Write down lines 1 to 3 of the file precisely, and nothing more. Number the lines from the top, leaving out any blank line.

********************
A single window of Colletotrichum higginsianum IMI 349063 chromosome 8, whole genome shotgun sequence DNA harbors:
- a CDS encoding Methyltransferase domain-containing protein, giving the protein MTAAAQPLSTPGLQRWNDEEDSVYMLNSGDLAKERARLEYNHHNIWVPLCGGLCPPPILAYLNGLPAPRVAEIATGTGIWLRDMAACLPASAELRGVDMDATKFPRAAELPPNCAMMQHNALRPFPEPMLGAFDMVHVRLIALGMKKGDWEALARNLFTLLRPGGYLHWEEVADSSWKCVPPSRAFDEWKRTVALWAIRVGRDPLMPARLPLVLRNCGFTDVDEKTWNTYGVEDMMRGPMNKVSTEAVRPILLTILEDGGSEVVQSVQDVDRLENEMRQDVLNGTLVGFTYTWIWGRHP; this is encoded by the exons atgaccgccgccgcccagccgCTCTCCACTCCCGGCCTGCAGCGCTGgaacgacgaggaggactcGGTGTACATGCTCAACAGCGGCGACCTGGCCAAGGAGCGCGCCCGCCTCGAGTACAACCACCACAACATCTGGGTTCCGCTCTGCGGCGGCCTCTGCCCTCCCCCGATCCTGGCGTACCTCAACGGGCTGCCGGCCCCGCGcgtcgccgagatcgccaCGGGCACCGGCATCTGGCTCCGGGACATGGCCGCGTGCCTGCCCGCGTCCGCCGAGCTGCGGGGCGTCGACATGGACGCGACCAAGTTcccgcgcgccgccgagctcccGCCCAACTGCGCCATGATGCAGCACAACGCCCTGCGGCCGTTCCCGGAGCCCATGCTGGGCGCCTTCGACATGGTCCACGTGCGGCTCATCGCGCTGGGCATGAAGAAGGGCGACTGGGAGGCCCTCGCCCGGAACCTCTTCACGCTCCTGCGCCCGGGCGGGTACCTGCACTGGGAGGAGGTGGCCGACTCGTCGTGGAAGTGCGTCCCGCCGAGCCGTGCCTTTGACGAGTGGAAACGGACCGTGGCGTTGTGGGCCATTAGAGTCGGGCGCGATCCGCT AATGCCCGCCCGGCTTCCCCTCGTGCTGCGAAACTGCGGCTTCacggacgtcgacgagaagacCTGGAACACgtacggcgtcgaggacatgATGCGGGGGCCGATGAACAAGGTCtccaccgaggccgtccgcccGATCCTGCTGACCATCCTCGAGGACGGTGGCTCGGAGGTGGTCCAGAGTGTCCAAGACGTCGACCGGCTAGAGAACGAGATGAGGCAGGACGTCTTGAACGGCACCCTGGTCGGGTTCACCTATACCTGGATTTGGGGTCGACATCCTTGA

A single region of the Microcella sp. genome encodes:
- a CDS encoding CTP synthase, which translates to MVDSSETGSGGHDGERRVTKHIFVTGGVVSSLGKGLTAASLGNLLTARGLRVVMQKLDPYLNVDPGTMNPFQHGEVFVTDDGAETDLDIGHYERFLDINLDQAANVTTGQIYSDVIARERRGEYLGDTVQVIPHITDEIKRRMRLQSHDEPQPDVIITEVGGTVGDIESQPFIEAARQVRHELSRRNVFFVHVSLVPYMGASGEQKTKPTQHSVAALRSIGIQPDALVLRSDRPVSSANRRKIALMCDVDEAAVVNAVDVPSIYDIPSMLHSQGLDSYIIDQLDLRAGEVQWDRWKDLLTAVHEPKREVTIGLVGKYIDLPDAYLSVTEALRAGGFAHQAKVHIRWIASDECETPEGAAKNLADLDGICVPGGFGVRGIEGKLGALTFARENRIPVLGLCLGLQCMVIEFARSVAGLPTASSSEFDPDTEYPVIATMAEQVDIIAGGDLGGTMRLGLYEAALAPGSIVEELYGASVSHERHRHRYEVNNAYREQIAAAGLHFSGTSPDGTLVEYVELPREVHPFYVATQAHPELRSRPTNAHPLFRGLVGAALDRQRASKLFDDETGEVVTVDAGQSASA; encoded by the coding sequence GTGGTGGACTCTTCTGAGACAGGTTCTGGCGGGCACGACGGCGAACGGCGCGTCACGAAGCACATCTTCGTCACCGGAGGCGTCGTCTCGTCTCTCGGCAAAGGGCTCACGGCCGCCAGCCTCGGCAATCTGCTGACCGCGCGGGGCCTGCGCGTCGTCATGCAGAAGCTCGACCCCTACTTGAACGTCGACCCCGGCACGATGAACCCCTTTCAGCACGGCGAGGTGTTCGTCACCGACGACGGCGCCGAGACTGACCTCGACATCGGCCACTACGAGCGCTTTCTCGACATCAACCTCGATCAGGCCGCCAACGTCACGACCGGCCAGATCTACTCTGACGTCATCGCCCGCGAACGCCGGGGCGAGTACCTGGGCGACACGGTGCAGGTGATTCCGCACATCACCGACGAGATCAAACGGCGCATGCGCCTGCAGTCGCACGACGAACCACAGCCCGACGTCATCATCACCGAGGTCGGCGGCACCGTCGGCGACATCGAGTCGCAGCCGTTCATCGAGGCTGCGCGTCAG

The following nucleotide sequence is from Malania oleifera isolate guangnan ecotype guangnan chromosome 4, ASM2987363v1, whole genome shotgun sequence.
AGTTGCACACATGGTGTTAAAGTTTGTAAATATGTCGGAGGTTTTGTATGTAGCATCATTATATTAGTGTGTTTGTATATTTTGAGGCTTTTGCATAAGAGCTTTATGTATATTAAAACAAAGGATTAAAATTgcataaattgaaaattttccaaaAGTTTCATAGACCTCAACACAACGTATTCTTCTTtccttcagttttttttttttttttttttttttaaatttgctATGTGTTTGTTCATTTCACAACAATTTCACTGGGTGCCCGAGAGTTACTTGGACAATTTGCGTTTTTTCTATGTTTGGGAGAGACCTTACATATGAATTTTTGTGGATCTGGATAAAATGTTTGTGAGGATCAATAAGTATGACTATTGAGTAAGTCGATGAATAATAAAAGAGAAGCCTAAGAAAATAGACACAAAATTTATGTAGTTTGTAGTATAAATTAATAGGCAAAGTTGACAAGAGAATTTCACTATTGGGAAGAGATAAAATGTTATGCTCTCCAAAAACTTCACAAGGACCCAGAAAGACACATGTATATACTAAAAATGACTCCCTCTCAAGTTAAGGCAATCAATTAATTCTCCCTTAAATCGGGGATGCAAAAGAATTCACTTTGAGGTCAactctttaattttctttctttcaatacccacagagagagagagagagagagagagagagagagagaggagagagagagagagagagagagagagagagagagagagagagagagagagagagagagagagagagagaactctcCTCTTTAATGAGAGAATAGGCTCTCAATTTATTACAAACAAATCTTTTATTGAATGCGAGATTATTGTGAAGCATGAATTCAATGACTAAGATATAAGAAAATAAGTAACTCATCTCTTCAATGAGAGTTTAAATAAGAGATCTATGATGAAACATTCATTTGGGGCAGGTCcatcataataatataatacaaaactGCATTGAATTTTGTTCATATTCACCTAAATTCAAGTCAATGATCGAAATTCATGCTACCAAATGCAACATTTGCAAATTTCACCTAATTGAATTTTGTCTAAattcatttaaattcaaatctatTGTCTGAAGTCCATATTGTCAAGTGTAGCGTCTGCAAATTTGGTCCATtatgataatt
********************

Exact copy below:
A single window of Colletotrichum higginsianum IMI 349063 chromosome 8, whole genome shotgun sequence DNA harbors:
- a CDS encoding Methyltransferase domain-containing protein, giving the protein MTAAAQPLSTPGLQRWNDEEDSVYMLNSGDLAKERARLEYNHHNIWVPLCGGLCPPPILAYLNGLPAPRVAEIATGTGIWLRDMAACLPASAELRGVDMDATKFPRAAELPPNCAMMQHNALRPFPEPMLGAFDMVHVRLIALGMKKGDWEALARNLFTLLRPGGYLHWEEVADSSWKCVPPSRAFDEWKRTVALWAIRVGRDPLMPARLPLVLRNCGFTDVDEKTWNTYGVEDMMRGPMNKVSTEAVRPILLTILEDGGSEVVQSVQDVDRLENEMRQDVLNGTLVGFTYTWIWGRHP; this is encoded by the exons atgaccgccgccgcccagccgCTCTCCACTCCCGGCCTGCAGCGCTGgaacgacgaggaggactcGGTGTACATGCTCAACAGCGGCGACCTGGCCAAGGAGCGCGCCCGCCTCGAGTACAACCACCACAACATCTGGGTTCCGCTCTGCGGCGGCCTCTGCCCTCCCCCGATCCTGGCGTACCTCAACGGGCTGCCGGCCCCGCGcgtcgccgagatcgccaCGGGCACCGGCATCTGGCTCCGGGACATGGCCGCGTGCCTGCCCGCGTCCGCCGAGCTGCGGGGCGTCGACATGGACGCGACCAAGTTcccgcgcgccgccgagctcccGCCCAACTGCGCCATGATGCAGCACAACGCCCTGCGGCCGTTCCCGGAGCCCATGCTGGGCGCCTTCGACATGGTCCACGTGCGGCTCATCGCGCTGGGCATGAAGAAGGGCGACTGGGAGGCCCTCGCCCGGAACCTCTTCACGCTCCTGCGCCCGGGCGGGTACCTGCACTGGGAGGAGGTGGCCGACTCGTCGTGGAAGTGCGTCCCGCCGAGCCGTGCCTTTGACGAGTGGAAACGGACCGTGGCGTTGTGGGCCATTAGAGTCGGGCGCGATCCGCT AATGCCCGCCCGGCTTCCCCTCGTGCTGCGAAACTGCGGCTTCacggacgtcgacgagaagacCTGGAACACgtacggcgtcgaggacatgATGCGGGGGCCGATGAACAAGGTCtccaccgaggccgtccgcccGATCCTGCTGACCATCCTCGAGGACGGTGGCTCGGAGGTGGTCCAGAGTGTCCAAGACGTCGACCGGCTAGAGAACGAGATGAGGCAGGACGTCTTGAACGGCACCCTGGTCGGGTTCACCTATACCTGGATTTGGGGTCGACATCCTTGA

A single region of the Microcella sp. genome encodes: